From Typical Country Hockey Kid to Emerging Artist

By SPARC Youth Blogger Darian Willis-Maddock

Have you ever wondered where to find local, young artistic and creative talent in your rural community? Have you ever considered checking at your local arena?  What could a young typical country hockey kid have to do with the arts? Well, let me tell you my story.

As a young artist growing up in the rural area of the Haliburton Highlands, I was exposed to lots of different things, but I was especially directed towards activities like hockey, basketball and other sports. In my home town everyone really prides themselves with our athletic culture. I really love that our community, and most rural communities, have this passion, but I later discovered in my high-school years that there is another component to our community that often gets put on the back burner –  the arts!

 

 a headshot of Darian Willis-Maddock. He wears a dark spots coat over a white t-shirt. His hair is short and he looks directly at the camera.

Image Description – a headshot of Darian Willis-Maddock. He wears a dark spots coat over a white t-shirt. His hair is short and he looks directly at the camera.

 

When I was in elementary school, I hated the thought of anything to do with the arts!  Whether it was visual art or drama or even music, I dreaded going to those classes, and in rural schools I don’t think this was an isolated case. All throughout elementary grades my friends and I despised the arts, but once we hit high-school, for most of us, the narrative changed. In Ontario you are required to take an arts credit in grade nine, so I joined drama and I quickly realized… I actually like this!  I apparently had a hidden talent that I never knew I had. I loved to be in front of people, to tell stories and playing different characters. In my grade nine year I received the junior drama award and my career in the arts confidently grew from there!

In the summer when I was fifteen, I decided to try guitar class instead of drama, and once again, surprised… I fell in love with music. Music became my favorite pastime outside of hockey. I sat in my room for hours practicing songs and learning chords. In grade ten I met Greg Sadlier who was doing various arts education programs at my school, and he saw a lot of artistic potential in me. That  summer I was asked to  join his  organization Camexicanus as their assistant director.  Camexicanus is a non-profit organization that connects rural youth artists around all North America and Central America. During my time working for Camexicanus I have learned incredible amounts about myself as an artist and I have  fallen more and more in love with the arts as a whole. Last summer we toured Northern Ontario and visited a town that really struck me, a small town called Wawa- there’s a lot more to it than just “the goose”! In this past year getting to know Wawa I have met so many passionate young artists that are struggling to find their way due to the same roadblocks that all rural artists face. I have learned that it is a common theme for rural artists to experience challenges, such as not having enough public support and not having proper funding.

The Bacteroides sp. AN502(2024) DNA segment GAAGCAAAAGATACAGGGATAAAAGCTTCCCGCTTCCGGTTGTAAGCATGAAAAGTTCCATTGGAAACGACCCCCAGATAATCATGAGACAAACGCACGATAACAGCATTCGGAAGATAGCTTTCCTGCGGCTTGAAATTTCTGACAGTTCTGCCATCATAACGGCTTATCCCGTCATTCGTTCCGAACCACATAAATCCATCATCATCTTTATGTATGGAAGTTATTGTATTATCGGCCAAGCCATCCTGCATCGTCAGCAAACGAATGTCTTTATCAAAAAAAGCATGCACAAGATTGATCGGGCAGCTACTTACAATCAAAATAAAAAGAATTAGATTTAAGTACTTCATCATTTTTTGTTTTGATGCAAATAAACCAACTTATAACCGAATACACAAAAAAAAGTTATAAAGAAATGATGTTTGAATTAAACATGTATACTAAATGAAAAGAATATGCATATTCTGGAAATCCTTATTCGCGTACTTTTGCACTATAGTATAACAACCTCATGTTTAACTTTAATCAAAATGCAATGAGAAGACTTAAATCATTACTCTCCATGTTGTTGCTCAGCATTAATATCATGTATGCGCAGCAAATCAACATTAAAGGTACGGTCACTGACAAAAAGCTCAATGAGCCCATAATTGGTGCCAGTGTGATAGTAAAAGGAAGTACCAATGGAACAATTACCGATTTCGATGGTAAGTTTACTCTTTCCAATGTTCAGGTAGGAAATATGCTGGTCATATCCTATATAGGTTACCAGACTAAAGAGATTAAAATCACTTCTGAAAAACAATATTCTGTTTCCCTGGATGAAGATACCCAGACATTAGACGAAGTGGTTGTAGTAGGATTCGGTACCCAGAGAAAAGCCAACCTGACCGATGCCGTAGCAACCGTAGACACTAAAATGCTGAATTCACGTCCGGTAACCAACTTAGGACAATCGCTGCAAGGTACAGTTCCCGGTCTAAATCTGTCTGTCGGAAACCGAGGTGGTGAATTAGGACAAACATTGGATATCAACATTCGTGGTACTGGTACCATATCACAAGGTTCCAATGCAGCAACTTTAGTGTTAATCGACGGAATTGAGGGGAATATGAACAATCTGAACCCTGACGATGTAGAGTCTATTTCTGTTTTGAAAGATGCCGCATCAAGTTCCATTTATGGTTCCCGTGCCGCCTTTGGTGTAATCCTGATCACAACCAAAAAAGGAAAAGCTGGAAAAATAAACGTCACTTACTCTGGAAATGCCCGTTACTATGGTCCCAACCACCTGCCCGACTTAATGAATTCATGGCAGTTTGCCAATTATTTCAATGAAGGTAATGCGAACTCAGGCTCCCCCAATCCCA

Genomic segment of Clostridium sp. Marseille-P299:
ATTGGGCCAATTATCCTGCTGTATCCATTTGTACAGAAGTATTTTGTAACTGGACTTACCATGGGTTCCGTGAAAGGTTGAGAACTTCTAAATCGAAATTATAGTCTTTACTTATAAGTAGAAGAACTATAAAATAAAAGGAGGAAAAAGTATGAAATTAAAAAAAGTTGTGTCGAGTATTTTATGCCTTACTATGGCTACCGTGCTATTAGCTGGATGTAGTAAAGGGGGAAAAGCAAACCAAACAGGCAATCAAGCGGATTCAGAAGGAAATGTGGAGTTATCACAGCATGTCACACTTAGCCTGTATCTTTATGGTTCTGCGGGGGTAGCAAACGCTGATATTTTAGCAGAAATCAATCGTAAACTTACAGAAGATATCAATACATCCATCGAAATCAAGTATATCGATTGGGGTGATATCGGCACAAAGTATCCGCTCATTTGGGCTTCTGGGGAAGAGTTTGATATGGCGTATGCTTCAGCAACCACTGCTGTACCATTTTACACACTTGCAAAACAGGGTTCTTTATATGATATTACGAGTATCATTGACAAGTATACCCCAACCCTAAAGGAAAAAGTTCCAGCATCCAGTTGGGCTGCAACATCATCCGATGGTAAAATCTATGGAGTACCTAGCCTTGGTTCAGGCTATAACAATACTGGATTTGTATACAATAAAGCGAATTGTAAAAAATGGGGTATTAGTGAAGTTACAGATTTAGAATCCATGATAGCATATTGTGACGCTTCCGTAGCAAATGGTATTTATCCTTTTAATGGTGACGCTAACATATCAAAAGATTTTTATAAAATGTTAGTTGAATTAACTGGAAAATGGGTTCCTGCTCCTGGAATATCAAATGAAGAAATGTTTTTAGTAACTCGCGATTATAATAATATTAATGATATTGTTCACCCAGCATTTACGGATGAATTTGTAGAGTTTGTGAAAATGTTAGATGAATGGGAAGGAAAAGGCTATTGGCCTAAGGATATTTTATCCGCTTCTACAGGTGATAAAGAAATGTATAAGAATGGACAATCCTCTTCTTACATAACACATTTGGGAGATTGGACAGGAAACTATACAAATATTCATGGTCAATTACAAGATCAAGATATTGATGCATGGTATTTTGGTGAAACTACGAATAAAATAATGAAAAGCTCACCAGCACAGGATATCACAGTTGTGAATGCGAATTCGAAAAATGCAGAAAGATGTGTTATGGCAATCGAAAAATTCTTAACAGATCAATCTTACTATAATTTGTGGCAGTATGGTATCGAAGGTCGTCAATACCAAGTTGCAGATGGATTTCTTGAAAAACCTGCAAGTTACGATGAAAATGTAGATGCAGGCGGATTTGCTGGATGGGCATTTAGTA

Two white males stand together holding a sign for Camexicanus. There is a car behind them

Image Description: Darian stands with Greg Sadlier.They hold a sign for Camexicanus Backroad Arts Collective. They are both smiling.

 

These types of issues are enormous “show stoppers” for young artists in rural areas. It usually begins with a lack of interest due to the lack of normalcy the arts have in rural communities. Often in rural communities such as Haliburton and Wawa there is a  stigma that the arts are reserved for retired folk and cottagers, but my own experience proves that this is simply not true! Once young artists can realize their initial potential, they quickly run into yet another roadblock. Rural communities (or other levels of government) do not invest heavily in local arts and culture. There are very few significant arts programs/facilities that are able to be funded by the municipal governments for kids. Without these spaces where youth can grow and feel safe to pursue their art, they will struggle to become accomplished artists or feel good about themselves and be proud of who they are and what they create.

On a larger scale I have also learned that there are a lot of artists in my home town of Halliburton that I didn’t even know about!  Artists that are great mentors for youth and young adults. I have come to believe that the arts in small towns like mine and Wawa are not normalized enough. For youth like myself, who have hidden passions and a love for the arts, it is so important that we are exposed to it from an early age. I consider myself very fortunate to have been surrounded with such amazing artists and role models, and my passion is to help bring more attention to rural arts so that other kids like me can have life changing opportunities. As adult artists allow me to ask on behalf of all the hidden, rural youth to reach out within your own communities and find all of the young creators. The arts have changed the life path of this country, hockey kid and I believe it can change it for so many more!

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